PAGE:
Recognizable, impactful moments: 

Conflict often occurs in the heat of the moment and leaves a lasting impression, etching itself into our memory. This characteristic can be incredibly valuable. It helps us recognize similar situations or topics quickly in the future and link them to the lessons we learned from the past conflict. When teams approach conflicts as learning opportunities, those lessons remain with them for a long time. - Because the conflict unfolded right at the scene and made an impact, the feedback I received is easily relatable to that specific situation. Even now, ten years later, it helps me recognize similar scenarios during hockey matches and make the right choices to secure the desired outcome. 

2) How can you use conflict constructively and what are the necessary conditions? 

While conflict can be valuable, most people perceive it as unpleasant and avoid it whenever possible. Understandably so, as conflicts are emotional events often accompanied by anger or discomfort. And to top it off, our bodies react with stress. Not ideal! So, how can we ensure that workplace conflict doesn’t turn destructive but instead becomes a constructive growth opportunity for the team? In other words, how do we turn conflict into confetti? 


Approach conflict as a conscious learning moment:

Create opportunities to reflect on conflicts explicitly within the team. Clarify the lessons each team member has learned. By doing so, you transform conflict into a positive learning experience.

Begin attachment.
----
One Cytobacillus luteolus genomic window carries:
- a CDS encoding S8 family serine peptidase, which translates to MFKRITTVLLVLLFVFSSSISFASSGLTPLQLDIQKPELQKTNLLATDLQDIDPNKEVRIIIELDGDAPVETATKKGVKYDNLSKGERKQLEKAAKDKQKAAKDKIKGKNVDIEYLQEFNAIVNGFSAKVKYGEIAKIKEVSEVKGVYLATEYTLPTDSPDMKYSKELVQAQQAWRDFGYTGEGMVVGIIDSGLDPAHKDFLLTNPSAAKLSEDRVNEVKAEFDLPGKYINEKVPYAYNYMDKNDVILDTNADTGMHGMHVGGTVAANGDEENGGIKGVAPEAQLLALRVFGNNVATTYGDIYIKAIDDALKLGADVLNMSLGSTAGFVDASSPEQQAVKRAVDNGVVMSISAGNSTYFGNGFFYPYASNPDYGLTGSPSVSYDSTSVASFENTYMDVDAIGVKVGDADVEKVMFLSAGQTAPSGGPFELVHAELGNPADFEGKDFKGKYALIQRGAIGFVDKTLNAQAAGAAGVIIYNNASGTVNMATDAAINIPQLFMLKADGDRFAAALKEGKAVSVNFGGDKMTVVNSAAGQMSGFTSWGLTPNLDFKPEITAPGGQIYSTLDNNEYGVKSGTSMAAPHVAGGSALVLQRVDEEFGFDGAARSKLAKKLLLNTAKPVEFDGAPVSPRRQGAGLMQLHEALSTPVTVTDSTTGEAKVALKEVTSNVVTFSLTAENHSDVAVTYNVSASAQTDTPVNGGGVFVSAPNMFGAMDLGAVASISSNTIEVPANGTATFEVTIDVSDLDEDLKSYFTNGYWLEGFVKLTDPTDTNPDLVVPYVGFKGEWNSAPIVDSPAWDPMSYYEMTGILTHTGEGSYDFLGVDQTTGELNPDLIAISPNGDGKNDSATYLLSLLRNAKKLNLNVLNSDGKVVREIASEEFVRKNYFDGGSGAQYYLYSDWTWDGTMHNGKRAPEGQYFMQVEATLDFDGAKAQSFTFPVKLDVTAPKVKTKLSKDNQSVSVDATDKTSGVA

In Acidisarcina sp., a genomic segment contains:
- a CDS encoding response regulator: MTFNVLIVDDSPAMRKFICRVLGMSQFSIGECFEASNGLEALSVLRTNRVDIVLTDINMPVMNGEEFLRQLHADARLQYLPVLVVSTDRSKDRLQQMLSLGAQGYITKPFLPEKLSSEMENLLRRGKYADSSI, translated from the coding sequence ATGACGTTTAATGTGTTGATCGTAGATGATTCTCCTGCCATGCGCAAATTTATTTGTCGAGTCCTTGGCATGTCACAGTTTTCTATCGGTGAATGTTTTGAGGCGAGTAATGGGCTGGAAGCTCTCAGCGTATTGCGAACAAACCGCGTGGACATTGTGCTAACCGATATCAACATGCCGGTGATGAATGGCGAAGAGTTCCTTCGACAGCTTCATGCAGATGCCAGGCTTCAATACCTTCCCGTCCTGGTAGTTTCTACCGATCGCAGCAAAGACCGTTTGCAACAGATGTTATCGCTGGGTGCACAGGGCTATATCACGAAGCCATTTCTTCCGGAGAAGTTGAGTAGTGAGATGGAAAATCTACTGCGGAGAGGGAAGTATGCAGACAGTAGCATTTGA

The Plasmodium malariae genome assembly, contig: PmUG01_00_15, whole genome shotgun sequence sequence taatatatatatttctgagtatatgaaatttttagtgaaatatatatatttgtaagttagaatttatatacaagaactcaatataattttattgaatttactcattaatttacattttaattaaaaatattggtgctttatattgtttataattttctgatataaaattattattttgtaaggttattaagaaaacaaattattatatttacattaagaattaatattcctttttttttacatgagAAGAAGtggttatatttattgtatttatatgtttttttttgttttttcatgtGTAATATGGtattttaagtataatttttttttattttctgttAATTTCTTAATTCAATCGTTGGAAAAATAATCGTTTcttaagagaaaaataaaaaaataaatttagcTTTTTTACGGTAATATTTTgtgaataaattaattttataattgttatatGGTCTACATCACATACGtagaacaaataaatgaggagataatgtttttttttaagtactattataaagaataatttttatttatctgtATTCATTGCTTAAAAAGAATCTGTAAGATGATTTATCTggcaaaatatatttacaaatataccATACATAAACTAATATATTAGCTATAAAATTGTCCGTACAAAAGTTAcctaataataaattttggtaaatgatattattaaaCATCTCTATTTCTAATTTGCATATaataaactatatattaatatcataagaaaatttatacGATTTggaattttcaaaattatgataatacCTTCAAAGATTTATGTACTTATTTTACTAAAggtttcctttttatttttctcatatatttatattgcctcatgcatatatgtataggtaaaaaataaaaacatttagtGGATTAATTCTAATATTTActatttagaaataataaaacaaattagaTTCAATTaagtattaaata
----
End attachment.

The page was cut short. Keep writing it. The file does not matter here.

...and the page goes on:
Establish clear communication agreements: 

Open and respectful communication, guided by clear agreements and boundaries, prevents people from feeling personally attacked and keeps conflict from becoming destructive. 


Highlight positive examples of constructive conflict: 

Explicitly appreciate the positive lessons learned from conflicts. Additionally, reward behavior that encourages constructive conflict. This way, constructive conflict becomes part of your team culture. 


Sounds straightforward, right? However, be aware that teams must meet one essential condition to turn conflict into valuable growth moments: trust. Without a safe environment of trust, there’s no room for constructive conflict, learning moments or conflict confetti. Stay tuned for blog number three of this series, where we’ll delve into the fundamental importance of trust. 


As the Transformation Team, we help teams integrate constructive conflict into their culture, elevating each other to new heights. But remember, while conflict can be valuable, this isn’t a call to actively seek conflict in every situation. However, just like on the sports field, avoiding conflict at work isn’t always the answer—it can be incredibly useful when the right conditions are in place. So, ask yourself: Does your team experience conflict? Should it happen more often? Do you learn from those conflict moments, or does it mostly lead to destructive outcomes? 


In our next blog, we’ll step onto the soccer field and explore how shouting “shut up” can hold value.  


Chayenne Heide 

Daan 't Gilde  

Niels Neering 

Do you want to build high-performing teams? Get in touch:

Peter Hardy

Director Transformation

T: +31650929204